Disconnects can cost you, especially if it's someone key. A dps can be replaced on the fly (though the new person will have to make their way to ZA on their own and catch up), but a tank or healer disconnect can cause a wipe. One of our healers had a critical error on Dragonhawk last night. His mic was not plugged in and he couldn't inform us of the problem. He died to the fire bombs, but had a SS so no one picked up the healing. We all waited breathlessly for him to pop. Eventually he went offline, but it was too late at that point. We recovered admirably, but we lost the timer by 1 min 30 sec.
Every second counts, so any time something goes slightly wrong, even if you recover quickly, it will cost you.
Who do you soul stone?
The healing priest. He's the squishiest and tends to die if something gets loose. As a warlock you should always have a SS created even if it's on cooldown. If we have multiple warlocks in raid we communicate to make sure there is always a SS up on the priest. If we have a shaman/pally combo I stick it on the pally.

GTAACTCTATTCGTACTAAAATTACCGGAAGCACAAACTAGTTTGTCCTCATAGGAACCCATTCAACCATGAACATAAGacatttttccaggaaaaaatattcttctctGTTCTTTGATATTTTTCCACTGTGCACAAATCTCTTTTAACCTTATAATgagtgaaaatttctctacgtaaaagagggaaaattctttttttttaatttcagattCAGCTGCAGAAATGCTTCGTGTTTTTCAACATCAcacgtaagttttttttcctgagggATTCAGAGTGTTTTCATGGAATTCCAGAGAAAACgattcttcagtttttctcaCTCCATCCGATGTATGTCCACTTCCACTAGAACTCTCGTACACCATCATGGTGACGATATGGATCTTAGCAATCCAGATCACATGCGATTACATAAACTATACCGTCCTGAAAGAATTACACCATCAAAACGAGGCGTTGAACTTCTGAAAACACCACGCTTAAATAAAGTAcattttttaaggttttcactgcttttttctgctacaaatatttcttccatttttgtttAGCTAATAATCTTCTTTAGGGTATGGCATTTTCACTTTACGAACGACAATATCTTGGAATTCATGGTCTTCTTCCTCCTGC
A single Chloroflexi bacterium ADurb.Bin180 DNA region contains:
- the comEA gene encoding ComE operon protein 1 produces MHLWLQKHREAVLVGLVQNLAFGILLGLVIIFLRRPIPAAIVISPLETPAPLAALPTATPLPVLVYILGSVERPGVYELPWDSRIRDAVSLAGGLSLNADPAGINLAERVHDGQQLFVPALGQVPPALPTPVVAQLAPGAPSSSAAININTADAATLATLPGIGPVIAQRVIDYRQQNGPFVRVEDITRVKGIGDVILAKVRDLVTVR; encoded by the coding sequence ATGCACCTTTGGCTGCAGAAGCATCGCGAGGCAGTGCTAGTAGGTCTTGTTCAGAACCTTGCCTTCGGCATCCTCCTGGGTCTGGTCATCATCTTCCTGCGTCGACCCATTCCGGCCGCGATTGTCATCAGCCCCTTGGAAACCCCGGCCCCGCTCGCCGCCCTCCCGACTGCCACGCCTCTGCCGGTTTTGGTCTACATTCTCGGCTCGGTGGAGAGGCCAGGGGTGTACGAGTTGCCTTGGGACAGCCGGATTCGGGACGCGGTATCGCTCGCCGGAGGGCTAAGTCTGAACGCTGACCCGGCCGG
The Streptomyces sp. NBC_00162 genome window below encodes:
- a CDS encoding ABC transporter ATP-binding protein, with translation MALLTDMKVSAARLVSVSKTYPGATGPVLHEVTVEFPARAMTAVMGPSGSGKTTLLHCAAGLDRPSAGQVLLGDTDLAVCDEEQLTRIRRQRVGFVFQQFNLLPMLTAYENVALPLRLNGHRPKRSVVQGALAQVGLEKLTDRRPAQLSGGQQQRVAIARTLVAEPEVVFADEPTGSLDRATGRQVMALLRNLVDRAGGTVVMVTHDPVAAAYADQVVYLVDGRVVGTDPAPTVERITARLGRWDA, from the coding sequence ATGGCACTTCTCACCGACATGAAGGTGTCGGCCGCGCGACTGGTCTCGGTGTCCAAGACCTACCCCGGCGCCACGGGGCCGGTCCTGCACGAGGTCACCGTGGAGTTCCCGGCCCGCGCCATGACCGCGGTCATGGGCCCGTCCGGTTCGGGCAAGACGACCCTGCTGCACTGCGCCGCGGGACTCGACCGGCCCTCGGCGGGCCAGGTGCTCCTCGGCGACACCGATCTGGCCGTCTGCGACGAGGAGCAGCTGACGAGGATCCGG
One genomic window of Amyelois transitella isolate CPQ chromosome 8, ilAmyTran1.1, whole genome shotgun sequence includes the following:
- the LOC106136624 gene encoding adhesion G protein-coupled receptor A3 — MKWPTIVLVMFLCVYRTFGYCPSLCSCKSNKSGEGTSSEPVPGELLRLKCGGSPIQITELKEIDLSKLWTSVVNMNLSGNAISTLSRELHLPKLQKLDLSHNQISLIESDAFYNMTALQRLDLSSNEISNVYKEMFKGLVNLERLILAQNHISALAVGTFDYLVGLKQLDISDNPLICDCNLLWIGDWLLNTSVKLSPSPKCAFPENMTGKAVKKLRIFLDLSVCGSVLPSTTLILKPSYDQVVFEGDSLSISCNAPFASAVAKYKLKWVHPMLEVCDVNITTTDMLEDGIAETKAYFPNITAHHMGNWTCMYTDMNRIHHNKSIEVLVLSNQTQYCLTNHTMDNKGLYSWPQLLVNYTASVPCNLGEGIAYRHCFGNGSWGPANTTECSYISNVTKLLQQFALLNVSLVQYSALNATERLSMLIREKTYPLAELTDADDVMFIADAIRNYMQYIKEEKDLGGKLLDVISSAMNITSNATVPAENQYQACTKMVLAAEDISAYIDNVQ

In 25 man raids you'll generally SS a resto druid for the battle rez, but in a ZA bear run you'd have to assume that the druid died AND will need to BR someone else who died. If you're having that many deaths in one fight you've probably already lost the bear, so I wouldn't necessarily SS a resto druid just for the BR. I would do it if they were the squishier of two healers.
Building a Bear Run